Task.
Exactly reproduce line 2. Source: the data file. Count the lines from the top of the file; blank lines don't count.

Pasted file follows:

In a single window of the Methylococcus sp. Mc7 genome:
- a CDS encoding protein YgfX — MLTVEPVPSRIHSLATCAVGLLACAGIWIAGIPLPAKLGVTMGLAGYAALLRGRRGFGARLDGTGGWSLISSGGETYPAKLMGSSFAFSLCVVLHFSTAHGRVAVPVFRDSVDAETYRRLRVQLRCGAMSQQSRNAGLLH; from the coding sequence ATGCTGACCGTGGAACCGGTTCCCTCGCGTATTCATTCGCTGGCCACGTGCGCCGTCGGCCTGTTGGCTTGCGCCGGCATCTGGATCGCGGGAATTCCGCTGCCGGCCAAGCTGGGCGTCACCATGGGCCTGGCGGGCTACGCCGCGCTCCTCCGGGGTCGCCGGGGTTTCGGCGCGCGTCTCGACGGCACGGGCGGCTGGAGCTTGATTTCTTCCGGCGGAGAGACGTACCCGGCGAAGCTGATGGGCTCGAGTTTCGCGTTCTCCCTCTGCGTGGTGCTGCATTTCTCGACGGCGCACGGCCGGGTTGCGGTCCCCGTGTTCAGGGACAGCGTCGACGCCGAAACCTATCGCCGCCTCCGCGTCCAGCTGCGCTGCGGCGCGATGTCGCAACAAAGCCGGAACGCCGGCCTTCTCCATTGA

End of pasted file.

- a CDS encoding protein YgfX — MLTVEPVPSRIHSLATCAVGLLACAGIWIAGIPLPAKLGVTMGLAGYAALLRGRRGFGARLDGTGGWSLISSGGETYPAKLMGSSFAFSLCVVLHFSTAHGRVAVPVFRDSVDAETYRRLRVQLRCGAMSQQSRNAGLLH; from the coding sequence ATGCTGACCGTGGAACCGGTTCCCTCGCGTATTCATTCGCTGGCCACGTGCGCCGTCGGCCTGTTGGCTTGCGCCGGCATCTGGATCGCGGGAATTCCGCTGCCGGCCAAGCTGGGCGTCACCATGGGCCTGGCGGGCTACGCCGCGCTCCTCCGGGGTCGCCGGGGTTTCGGCGCGCGTCTCGACGGCACGGGCGGCTGGAGCTTGATTTCTTCCGGCGGAGAGACGTACCCGGCGAAGCTGATGGGCTCGAGTTTCGCGTTCTCCCTCTGCGTGGTGCTGCATTTCTCGACGGCGCACGGCCGGGTTGCGGTCCCCGTGTTCAGGGACAGCGTCGACGCCGAAACCTATCGCCGCCTCCGCGTCCAGCTGCGCTGCGGCGCGATGTCGCAACAAAGCCGGAACGCCGGCCTTCTCCATTGA